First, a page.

16. Benefits of biological control
• Less hazard to the user and the environment
• minimizes chance of pest resistance
• often more economical than pesticides
• sometimes the only practical solution
• Often slower than other methods
• requires more understanding of the pest and the beneficials
• may limit control options for other pests (specific)
• Information on how to use often difficult to obtain
17. 5. Resistance - is genetical quality of the plant
• Breeders use three approaches to develop resistant cultivar
A. Antibiosis - plant produce defensive compounds
(allelochemicals) that protect them from herbivores
usually impairs/toxify an insects metabolic process – often
from secondary plant metabolites.
Non-preference(Antixenosis) - plant characteristics that lead
insects away from the host – the attractants aren’t there or
there is something that the insect does not like
- a physical or chemical property of a plant that makes the plant
unpalatable for insect attack 17
18. • Tolerance - some plant genotypes are simply "tolerate" to pest
• plants which are able to endure presence of pest with little or
no damage or no change in yield
• may be from compensatory growth, wound healing, changes
in photosynthetic partitioning
19. 6. Chemical control
is the last option in crop protection
use them when you are only forced to use them
to use it analyze the cost benefit obtained from its application
• Fast in action
• The only methods for insect approaching economic threshold
• Different mode of action choice
• they are readily available
• they are cost effective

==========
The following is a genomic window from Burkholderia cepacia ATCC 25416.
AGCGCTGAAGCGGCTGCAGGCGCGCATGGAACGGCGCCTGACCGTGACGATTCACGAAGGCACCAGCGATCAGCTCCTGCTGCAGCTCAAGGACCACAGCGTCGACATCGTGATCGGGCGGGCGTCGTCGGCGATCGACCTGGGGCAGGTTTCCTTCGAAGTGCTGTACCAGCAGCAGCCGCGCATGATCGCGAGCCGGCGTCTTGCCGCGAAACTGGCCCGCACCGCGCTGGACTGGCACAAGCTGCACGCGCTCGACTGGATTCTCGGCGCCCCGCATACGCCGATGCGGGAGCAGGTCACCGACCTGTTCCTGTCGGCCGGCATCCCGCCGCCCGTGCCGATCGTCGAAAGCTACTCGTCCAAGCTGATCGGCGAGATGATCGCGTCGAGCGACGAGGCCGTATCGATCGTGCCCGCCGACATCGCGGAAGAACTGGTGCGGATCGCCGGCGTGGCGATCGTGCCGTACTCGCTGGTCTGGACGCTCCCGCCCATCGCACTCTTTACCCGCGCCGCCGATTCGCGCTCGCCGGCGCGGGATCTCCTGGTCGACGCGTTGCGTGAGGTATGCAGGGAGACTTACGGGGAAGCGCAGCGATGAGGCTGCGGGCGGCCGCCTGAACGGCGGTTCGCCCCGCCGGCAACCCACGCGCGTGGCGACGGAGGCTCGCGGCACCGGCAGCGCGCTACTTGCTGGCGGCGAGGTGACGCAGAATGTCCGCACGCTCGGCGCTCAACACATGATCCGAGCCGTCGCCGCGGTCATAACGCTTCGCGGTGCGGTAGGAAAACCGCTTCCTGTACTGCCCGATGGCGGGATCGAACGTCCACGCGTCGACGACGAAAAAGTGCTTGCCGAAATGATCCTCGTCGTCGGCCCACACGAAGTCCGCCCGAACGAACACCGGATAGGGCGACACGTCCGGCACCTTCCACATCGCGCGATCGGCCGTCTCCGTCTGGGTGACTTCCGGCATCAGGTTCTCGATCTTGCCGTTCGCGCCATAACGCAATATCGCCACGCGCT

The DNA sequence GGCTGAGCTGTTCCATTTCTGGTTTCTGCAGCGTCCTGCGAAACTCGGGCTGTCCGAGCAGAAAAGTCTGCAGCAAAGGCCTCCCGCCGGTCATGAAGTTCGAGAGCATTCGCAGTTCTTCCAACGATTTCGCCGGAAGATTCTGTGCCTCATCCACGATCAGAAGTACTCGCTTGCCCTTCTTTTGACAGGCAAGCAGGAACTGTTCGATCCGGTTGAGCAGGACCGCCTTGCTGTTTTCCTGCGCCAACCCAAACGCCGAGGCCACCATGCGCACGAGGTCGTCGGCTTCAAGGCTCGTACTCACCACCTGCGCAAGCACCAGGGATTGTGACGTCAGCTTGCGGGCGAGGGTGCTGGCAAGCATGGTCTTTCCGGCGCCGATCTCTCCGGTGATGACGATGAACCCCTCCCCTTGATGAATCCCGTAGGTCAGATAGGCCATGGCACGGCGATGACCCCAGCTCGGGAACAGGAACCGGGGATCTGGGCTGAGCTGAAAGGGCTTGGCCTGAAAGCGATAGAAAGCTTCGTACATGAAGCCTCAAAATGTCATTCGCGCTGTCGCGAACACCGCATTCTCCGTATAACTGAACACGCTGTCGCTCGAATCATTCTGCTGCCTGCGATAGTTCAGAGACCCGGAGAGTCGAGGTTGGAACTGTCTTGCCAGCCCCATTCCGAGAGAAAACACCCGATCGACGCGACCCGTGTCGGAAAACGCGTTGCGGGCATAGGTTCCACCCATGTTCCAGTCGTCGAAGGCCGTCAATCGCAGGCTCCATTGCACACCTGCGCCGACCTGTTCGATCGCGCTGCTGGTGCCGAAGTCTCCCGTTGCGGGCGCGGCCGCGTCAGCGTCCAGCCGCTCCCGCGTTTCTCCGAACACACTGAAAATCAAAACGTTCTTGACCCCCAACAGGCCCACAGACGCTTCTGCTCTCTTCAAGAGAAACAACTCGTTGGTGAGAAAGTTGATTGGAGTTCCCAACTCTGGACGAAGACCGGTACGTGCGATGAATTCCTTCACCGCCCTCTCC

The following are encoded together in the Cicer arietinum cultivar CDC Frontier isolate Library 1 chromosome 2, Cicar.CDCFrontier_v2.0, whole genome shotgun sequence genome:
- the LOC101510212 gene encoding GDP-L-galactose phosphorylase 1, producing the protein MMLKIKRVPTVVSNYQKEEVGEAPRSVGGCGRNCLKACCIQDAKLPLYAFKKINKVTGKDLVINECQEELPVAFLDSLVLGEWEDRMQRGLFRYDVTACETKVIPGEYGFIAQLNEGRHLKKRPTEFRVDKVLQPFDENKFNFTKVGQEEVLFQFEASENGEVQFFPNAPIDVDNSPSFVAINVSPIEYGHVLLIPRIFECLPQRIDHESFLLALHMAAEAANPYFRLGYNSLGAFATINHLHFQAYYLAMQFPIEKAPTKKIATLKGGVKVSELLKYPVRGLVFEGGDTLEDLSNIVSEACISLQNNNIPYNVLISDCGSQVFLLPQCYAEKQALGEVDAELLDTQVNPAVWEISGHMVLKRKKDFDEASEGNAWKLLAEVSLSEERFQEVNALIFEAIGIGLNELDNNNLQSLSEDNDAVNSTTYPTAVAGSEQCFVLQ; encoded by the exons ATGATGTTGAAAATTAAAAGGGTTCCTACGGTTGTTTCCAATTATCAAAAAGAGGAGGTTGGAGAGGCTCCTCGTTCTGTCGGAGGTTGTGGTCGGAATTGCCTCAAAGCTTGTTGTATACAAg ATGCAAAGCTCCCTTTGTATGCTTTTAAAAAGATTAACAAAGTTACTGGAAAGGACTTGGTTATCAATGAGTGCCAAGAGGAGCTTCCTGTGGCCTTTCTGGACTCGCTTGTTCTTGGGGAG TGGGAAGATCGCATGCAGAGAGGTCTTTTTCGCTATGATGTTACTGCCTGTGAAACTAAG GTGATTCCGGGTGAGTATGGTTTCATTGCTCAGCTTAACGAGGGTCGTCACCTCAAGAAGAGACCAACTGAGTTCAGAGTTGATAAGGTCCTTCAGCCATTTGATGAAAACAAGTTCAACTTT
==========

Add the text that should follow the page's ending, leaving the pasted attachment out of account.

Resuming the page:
• Toxicity to non - target organism
• Residual effect - some part of pesticide remain on plants parts
to be used as food
• pollute the ecosystem
Resurgence - rising again in to life or activity.
Insect may be destroyed but they come back after some time
because the natural enemies are killed and the natural
control is blocked
21. 8. Integrated pest management
is the use of a combination of two or more compatible pest
management tactics in a way that is
Ex. Cultural control method with Biological but not Biological with
that of Chemical control
22. The aim of IPM is
– keeping the pest population below the point at which it can't
cause economic damage by using different combination of
23. General equilibrium point - is a long term average of a pest
- is a population we encounter most of the time.
Economic or Action Threshold level
• is a pest population density at which control measure should be
taken to prevent it from reaching the Economic-injury Level (point
where economic loss occurs)
• Or the number of pests at which a decision to treat or not to treat
24. Economic Injury Level - The population density at which the cost
to control the pest equals the amount of damage it inflicts (actual
• or The number of pests at which the cost to control them equals
the amount of damage they are causing
25. You have to make decisions at
each sampling date
Maximum Tolerable Level
I Correct decision to control
II Incorrect decision to do nothing
III Correct decision to do nothing
IV Incorrect decision to control